I peeled the prawns, and deveined them (which French acquaintances in particular think I'm bonkers to do, along with de-choking artichokes before I serve them - do I have too much time on my hands or something?), spread the brown bread and butter, dolloped out some fish rillettes on the side and made up some garlic mayonnaise. I put the winkles in their own little bowls and we sat down to eat. I put out cocktail sticks. The first winkle I poked didn't seem to have anything in it I could get at. I picked up another. Tom looked up from his.
'It just went back into its shell,' he said balefully 'they're still alive.'
I took them away quickly and we made do with the prawns and rillettes.
After supper, I looked them up in Jenny Baker's Simply Fish , one of those books the internet will never replace despite its showing its age, being yellowed and food-spattered and containing far too many recipes involving tinned tomatoes. It's out of print now, and too old-fashioned to merit a reprint, but the format is simple and not to be bettered for information - each fish, shellfish, marine arthropod or crustacean is listed alphabetically with the same headings for all of them, including 'How sold' and 'Ask fishmonger'. Under the first heading for winkles it said 'Cooked', under the second 'Whether they are alive or cooked'. The first response went some way towards mitigating my sense of stupidity about not doing the second.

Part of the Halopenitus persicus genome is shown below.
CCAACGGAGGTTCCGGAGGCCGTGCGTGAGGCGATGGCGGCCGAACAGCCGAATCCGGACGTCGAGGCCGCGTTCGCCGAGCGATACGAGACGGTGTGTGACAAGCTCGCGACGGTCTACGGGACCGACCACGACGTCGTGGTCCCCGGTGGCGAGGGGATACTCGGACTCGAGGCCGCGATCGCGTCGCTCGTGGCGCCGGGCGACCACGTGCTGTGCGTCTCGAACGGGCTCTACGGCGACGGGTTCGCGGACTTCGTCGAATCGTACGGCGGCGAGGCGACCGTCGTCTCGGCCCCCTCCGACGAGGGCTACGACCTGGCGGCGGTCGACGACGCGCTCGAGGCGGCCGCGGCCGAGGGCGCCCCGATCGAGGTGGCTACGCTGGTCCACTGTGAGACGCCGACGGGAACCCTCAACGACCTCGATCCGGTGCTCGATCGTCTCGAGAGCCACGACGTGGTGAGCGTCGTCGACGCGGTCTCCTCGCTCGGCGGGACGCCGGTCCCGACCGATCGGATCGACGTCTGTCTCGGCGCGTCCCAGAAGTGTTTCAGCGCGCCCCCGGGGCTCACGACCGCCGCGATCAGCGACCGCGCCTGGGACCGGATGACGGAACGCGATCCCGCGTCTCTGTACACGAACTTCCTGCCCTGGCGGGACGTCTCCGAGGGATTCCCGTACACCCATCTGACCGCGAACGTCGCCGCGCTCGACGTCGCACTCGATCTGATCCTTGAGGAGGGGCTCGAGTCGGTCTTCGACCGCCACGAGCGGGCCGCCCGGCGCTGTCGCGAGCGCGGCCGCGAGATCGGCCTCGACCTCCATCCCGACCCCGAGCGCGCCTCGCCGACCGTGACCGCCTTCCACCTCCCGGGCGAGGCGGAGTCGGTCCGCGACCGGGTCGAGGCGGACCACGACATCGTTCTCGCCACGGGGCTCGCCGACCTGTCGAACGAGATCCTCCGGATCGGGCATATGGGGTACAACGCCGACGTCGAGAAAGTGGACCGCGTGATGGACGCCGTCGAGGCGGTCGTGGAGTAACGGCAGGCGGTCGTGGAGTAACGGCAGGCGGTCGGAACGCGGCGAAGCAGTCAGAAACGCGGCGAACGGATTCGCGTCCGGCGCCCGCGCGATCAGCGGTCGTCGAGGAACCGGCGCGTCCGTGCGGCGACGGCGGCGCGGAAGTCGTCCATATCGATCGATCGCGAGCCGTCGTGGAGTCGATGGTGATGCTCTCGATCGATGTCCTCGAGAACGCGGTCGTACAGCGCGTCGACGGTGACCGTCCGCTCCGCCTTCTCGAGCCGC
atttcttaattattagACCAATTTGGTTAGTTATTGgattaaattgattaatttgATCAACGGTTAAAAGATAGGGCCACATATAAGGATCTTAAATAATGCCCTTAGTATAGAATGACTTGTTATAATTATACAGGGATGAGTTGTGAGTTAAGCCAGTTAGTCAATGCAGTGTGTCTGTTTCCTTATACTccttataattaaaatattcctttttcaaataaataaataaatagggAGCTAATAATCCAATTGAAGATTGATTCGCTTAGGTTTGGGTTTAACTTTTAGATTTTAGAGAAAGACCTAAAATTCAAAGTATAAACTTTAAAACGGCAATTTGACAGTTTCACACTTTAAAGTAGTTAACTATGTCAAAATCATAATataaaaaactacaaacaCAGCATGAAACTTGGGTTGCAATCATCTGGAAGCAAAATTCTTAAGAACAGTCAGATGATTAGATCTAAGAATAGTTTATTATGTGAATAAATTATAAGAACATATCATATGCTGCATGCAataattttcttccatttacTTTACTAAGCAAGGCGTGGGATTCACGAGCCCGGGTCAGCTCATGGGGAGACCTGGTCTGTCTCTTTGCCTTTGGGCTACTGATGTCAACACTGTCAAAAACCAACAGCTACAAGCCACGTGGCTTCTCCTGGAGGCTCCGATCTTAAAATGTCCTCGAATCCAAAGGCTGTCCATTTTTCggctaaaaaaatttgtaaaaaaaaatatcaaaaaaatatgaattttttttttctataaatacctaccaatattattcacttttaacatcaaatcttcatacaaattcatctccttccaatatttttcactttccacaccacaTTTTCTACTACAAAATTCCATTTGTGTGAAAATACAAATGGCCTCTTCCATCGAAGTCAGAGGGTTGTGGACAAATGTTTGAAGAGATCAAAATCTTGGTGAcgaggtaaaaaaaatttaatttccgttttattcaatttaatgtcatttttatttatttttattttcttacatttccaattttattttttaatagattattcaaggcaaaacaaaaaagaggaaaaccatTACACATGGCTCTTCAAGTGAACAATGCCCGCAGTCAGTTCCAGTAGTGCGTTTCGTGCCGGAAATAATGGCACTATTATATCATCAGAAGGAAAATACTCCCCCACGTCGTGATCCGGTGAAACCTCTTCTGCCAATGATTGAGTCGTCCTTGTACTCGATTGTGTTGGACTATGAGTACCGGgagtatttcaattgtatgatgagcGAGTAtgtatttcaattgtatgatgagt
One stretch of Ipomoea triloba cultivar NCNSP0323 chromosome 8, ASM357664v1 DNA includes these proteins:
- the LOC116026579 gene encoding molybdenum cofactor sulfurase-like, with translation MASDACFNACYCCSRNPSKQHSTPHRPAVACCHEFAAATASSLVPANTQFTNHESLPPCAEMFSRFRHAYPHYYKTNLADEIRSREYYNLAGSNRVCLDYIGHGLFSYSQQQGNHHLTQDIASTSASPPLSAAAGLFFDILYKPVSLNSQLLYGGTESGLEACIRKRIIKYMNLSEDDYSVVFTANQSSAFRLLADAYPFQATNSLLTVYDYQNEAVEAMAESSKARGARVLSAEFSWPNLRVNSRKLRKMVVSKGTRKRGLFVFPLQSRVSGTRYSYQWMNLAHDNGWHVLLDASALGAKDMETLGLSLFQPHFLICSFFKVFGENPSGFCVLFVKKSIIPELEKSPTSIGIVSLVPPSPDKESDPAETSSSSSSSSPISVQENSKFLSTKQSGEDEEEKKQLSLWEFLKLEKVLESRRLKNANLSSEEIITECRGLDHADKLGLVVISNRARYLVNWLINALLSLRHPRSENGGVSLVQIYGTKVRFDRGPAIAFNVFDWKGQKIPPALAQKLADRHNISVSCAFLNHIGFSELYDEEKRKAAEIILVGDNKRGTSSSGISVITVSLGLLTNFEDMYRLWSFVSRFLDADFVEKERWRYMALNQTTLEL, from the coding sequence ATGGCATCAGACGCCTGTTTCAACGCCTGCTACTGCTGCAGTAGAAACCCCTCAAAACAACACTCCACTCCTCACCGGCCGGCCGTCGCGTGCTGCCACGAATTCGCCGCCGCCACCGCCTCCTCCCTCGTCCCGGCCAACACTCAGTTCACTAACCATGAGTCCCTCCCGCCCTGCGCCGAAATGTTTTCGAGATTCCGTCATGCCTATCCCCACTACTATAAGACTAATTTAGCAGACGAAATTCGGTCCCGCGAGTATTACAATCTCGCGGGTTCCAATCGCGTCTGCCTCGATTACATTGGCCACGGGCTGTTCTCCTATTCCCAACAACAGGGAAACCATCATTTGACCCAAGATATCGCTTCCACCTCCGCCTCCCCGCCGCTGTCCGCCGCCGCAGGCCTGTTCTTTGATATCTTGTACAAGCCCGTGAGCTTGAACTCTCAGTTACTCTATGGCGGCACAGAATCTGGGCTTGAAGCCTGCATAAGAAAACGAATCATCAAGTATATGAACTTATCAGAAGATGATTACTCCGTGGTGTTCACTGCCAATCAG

Following the instructions I found there, I put them in a bowl of salted water to clean, which I changed a couple of times, and left them for the next day.
Winkles must be nocturnal, the only time they showed signs of being active was when I came down first thing the next morning, and some of them were emerging slightly from their shells, and one or two had fixed themselves to the side of the bowl, but still under the water. Could have been worse, in one on-line forum I read about preparing shellfish, someone told a tale about leaving some whelks in the sink to clean overnight and how they were picking them off the kitchen tiles and surfaces for days afterwards. Even so, I felt a qualm or two, and momentarily entertained the notion, since we were heading up toward the coast that day anyway, of taking them with us and liberating them in a rockpool somewhere.
But I rapped myself over the knuckles and told myself not to be idiotic and a wretched hypocrite. Someone had spent precious time gathering these, a fact which had been reflected in the price, and I frequently eat far more sophisticated creatures without worrying when someone else has killed them for me. So I changed the water a couple more times, then prepared a court bouillon with water and white wine, a clove of garlic, salt, a bay leaf and half a lemon, dropped them into it, and brought it to the boil. After a few minutes I tested one or two, then drained and cooled them.
More garlic mayo, this time with a spoonful of sun-dried tomato paste in it, and one of Tartapain's wonderful light, oily, crusty guilettes. I raided the sewing box for the cutlery.
Absolutely delicious. I shall buy and cook them again. For two pins, I'd go foraging and collect them myself.
CHAPEL OF THE VALLEY